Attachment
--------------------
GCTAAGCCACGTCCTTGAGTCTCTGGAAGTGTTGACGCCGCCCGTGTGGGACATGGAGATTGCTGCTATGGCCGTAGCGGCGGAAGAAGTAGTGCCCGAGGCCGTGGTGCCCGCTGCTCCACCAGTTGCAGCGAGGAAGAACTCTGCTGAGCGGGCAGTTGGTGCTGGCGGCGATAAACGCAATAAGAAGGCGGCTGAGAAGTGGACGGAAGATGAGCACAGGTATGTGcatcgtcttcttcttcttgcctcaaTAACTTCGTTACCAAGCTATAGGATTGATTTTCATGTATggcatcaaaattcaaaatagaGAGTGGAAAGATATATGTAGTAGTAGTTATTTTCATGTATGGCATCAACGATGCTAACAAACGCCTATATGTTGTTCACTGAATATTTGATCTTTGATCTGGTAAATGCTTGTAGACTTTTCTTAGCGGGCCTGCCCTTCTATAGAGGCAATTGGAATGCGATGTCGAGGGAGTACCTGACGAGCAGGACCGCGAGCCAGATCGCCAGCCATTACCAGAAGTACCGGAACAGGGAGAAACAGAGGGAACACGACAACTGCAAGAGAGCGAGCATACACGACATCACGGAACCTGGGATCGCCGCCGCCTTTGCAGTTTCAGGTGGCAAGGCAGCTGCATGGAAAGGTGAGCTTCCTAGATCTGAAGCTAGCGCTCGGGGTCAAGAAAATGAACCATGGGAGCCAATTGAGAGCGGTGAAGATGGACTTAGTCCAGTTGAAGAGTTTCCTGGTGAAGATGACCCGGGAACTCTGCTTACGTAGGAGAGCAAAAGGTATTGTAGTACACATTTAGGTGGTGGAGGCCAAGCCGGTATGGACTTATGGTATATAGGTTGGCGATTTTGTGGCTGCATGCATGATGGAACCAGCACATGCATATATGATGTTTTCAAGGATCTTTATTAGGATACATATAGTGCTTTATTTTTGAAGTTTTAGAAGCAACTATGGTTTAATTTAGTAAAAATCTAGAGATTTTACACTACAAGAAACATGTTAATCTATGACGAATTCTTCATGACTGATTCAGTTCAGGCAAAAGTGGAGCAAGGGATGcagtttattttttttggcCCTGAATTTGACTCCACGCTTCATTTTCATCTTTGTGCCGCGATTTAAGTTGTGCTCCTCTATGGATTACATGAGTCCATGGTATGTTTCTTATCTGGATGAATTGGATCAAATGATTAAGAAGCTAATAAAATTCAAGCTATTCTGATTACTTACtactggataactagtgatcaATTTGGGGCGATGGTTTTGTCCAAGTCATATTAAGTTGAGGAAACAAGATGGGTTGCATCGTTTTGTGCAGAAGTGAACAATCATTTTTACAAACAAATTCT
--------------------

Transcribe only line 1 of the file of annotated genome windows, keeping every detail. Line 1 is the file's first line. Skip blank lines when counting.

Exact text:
GCTAAGCCACGTCCTTGAGTCTCTGGAAGTGTTGACGCCGCCCGTGTGGGACATGGAGATTGCTGCTATGGCCGTAGCGGCGGAAGAAGTAGTGCCCGAGGCCGTGGTGCCCGCTGCTCCACCAGTTGCAGCGAGGAAGAACTCTGCTGAGCGGGCAGTTGGTGCTGGCGGCGATAAACGCAATAAGAAGGCGGCTGAGAAGTGGACGGAAGATGAGCACAGGTATGTGcatcgtcttcttcttcttgcctcaaTAACTTCGTTACCAAGCTATAGGATTGATTTTCATGTATggcatcaaaattcaaaatagaGAGTGGAAAGATATATGTAGTAGTAGTTATTTTCATGTATGGCATCAACGATGCTAACAAACGCCTATATGTTGTTCACTGAATATTTGATCTTTGATCTGGTAAATGCTTGTAGACTTTTCTTAGCGGGCCTGCCCTTCTATAGAGGCAATTGGAATGCGATGTCGAGGGAGTACCTGACGAGCAGGACCGCGAGCCAGATCGCCAGCCATTACCAGAAGTACCGGAACAGGGAGAAACAGAGGGAACACGACAACTGCAAGAGAGCGAGCATACACGACATCACGGAACCTGGGATCGCCGCCGCCTTTGCAGTTTCAGGTGGCAAGGCAGCTGCATGGAAAGGTGAGCTTCCTAGATCTGAAGCTAGCGCTCGGGGTCAAGAAAATGAACCATGGGAGCCAATTGAGAGCGGTGAAGATGGACTTAGTCCAGTTGAAGAGTTTCCTGGTGAAGATGACCCGGGAACTCTGCTTACGTAGGAGAGCAAAAGGTATTGTAGTACACATTTAGGTGGTGGAGGCCAAGCCGGTATGGACTTATGGTATATAGGTTGGCGATTTTGTGGCTGCATGCATGATGGAACCAGCACATGCATATATGATGTTTTCAAGGATCTTTATTAGGATACATATAGTGCTTTATTTTTGAAGTTTTAGAAGCAACTATGGTTTAATTTAGTAAAAATCTAGAGATTTTACACTACAAGAAACATGTTAATCTATGACGAATTCTTCATGACTGATTCAGTTCAGGCAAAAGTGGAGCAAGGGATGcagtttattttttttggcCCTGAATTTGACTCCACGCTTCATTTTCATCTTTGTGCCGCGATTTAAGTTGTGCTCCTCTATGGATTACATGAGTCCATGGTATGTTTCTTATCTGGATGAATTGGATCAAATGATTAAGAAGCTAATAAAATTCAAGCTATTCTGATTACTTACtactggataactagtgatcaATTTGGGGCGATGGTTTTGTCCAAGTCATATTAAGTTGAGGAAACAAGATGGGTTGCATCGTTTTGTGCAGAAGTGAACAATCATTTTTACAAACAAATTCT